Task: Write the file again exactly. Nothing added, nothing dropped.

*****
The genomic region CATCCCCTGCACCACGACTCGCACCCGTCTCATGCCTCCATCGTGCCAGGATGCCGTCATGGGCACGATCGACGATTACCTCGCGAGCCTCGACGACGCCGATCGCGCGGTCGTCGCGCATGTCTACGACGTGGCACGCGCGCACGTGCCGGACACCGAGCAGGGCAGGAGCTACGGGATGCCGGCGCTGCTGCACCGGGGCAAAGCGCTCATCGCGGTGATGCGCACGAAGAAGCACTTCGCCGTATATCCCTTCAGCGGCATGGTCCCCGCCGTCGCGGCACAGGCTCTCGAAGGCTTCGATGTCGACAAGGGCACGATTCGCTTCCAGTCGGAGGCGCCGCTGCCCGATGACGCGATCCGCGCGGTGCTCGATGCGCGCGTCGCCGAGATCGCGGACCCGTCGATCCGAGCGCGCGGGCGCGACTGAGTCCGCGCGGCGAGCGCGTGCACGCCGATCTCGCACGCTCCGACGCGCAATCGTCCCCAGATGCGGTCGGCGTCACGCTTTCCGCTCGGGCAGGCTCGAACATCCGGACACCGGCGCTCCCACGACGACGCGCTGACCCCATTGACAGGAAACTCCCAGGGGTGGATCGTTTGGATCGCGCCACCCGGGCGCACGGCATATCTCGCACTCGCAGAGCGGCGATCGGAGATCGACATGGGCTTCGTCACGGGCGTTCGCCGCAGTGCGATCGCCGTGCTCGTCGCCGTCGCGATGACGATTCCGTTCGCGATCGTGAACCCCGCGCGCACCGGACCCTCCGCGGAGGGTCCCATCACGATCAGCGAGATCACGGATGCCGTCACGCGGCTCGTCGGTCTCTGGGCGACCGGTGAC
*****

The genomic region CATCCCCTGCACCACGACTCGCACCCGTCTCATGCCTCCATCGTGCCAGGATGCCGTCATGGGCACGATCGACGATTACCTCGCGAGCCTCGACGACGCCGATCGCGCGGTCGTCGCGCATGTCTACGACGTGGCACGCGCGCACGTGCCGGACACCGAGCAGGGCAGGAGCTACGGGATGCCGGCGCTGCTGCACCGGGGCAAAGCGCTCATCGCGGTGATGCGCACGAAGAAGCACTTCGCCGTATATCCCTTCAGCGGCATGGTCCCCGCCGTCGCGGCACAGGCTCTCGAAGGCTTCGATGTCGACAAGGGCACGATTCGCTTCCAGTCGGAGGCGCCGCTGCCCGATGACGCGATCCGCGCGGTGCTCGATGCGCGCGTCGCCGAGATCGCGGACCCGTCGATCCGAGCGCGCGGGCGCGACTGAGTCCGCGCGGCGAGCGCGTGCACGCCGATCTCGCACGCTCCGACGCGCAATCGTCCCCAGATGCGGTCGGCGTCACGCTTTCCGCTCGGGCAGGCTCGAACATCCGGACACCGGCGCTCCCACGACGACGCGCTGACCCCATTGACAGGAAACTCCCAGGGGTGGATCGTTTGGATCGCGCCACCCGGGCGCACGGCATATCTCGCACTCGCAGAGCGGCGATCGGAGATCGACATGGGCTTCGTCACGGGCGTTCGCCGCAGTGCGATCGCCGTGCTCGTCGCCGTCGCGATGACGATTCCGTTCGCGATCGTGAACCCCGCGCGCACCGGACCCTCCGCGGAGGGTCCCATCACGATCAGCGAGATCACGGATGCCGTCACGCGGCTCGTCGGTCTCTGGGCGACCGGTGAC